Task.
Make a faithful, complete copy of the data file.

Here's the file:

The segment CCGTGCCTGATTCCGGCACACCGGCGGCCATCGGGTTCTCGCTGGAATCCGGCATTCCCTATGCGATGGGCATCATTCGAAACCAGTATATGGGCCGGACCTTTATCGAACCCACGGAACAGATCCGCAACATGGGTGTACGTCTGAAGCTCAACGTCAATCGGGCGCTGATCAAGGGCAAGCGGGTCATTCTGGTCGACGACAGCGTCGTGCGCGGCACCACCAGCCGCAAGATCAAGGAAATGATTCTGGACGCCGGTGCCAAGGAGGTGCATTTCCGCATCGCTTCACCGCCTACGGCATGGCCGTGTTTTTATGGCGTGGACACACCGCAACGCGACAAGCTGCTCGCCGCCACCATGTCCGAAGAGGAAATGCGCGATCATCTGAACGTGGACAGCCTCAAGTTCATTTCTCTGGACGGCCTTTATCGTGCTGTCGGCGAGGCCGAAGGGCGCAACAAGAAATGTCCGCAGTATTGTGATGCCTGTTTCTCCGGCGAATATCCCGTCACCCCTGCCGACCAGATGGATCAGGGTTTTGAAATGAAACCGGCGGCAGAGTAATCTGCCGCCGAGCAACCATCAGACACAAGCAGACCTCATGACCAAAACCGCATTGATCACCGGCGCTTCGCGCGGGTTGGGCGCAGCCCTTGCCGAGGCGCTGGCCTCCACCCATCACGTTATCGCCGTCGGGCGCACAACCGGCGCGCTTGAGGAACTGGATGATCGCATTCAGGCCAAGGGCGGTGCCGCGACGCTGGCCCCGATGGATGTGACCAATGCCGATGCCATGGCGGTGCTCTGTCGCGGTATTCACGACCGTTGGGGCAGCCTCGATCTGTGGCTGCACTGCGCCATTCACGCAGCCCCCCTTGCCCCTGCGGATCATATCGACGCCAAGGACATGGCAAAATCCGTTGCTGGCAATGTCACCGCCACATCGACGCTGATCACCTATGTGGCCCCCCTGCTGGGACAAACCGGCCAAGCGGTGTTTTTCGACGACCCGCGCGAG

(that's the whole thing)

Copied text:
The segment CCGTGCCTGATTCCGGCACACCGGCGGCCATCGGGTTCTCGCTGGAATCCGGCATTCCCTATGCGATGGGCATCATTCGAAACCAGTATATGGGCCGGACCTTTATCGAACCCACGGAACAGATCCGCAACATGGGTGTACGTCTGAAGCTCAACGTCAATCGGGCGCTGATCAAGGGCAAGCGGGTCATTCTGGTCGACGACAGCGTCGTGCGCGGCACCACCAGCCGCAAGATCAAGGAAATGATTCTGGACGCCGGTGCCAAGGAGGTGCATTTCCGCATCGCTTCACCGCCTACGGCATGGCCGTGTTTTTATGGCGTGGACACACCGCAACGCGACAAGCTGCTCGCCGCCACCATGTCCGAAGAGGAAATGCGCGATCATCTGAACGTGGACAGCCTCAAGTTCATTTCTCTGGACGGCCTTTATCGTGCTGTCGGCGAGGCCGAAGGGCGCAACAAGAAATGTCCGCAGTATTGTGATGCCTGTTTCTCCGGCGAATATCCCGTCACCCCTGCCGACCAGATGGATCAGGGTTTTGAAATGAAACCGGCGGCAGAGTAATCTGCCGCCGAGCAACCATCAGACACAAGCAGACCTCATGACCAAAACCGCATTGATCACCGGCGCTTCGCGCGGGTTGGGCGCAGCCCTTGCCGAGGCGCTGGCCTCCACCCATCACGTTATCGCCGTCGGGCGCACAACCGGCGCGCTTGAGGAACTGGATGATCGCATTCAGGCCAAGGGCGGTGCCGCGACGCTGGCCCCGATGGATGTGACCAATGCCGATGCCATGGCGGTGCTCTGTCGCGGTATTCACGACCGTTGGGGCAGCCTCGATCTGTGGCTGCACTGCGCCATTCACGCAGCCCCCCTTGCCCCTGCGGATCATATCGACGCCAAGGACATGGCAAAATCCGTTGCTGGCAATGTCACCGCCACATCGACGCTGATCACCTATGTGGCCCCCCTGCTGGGACAAACCGGCCAAGCGGTGTTTTTCGACGACCCGCGCGAG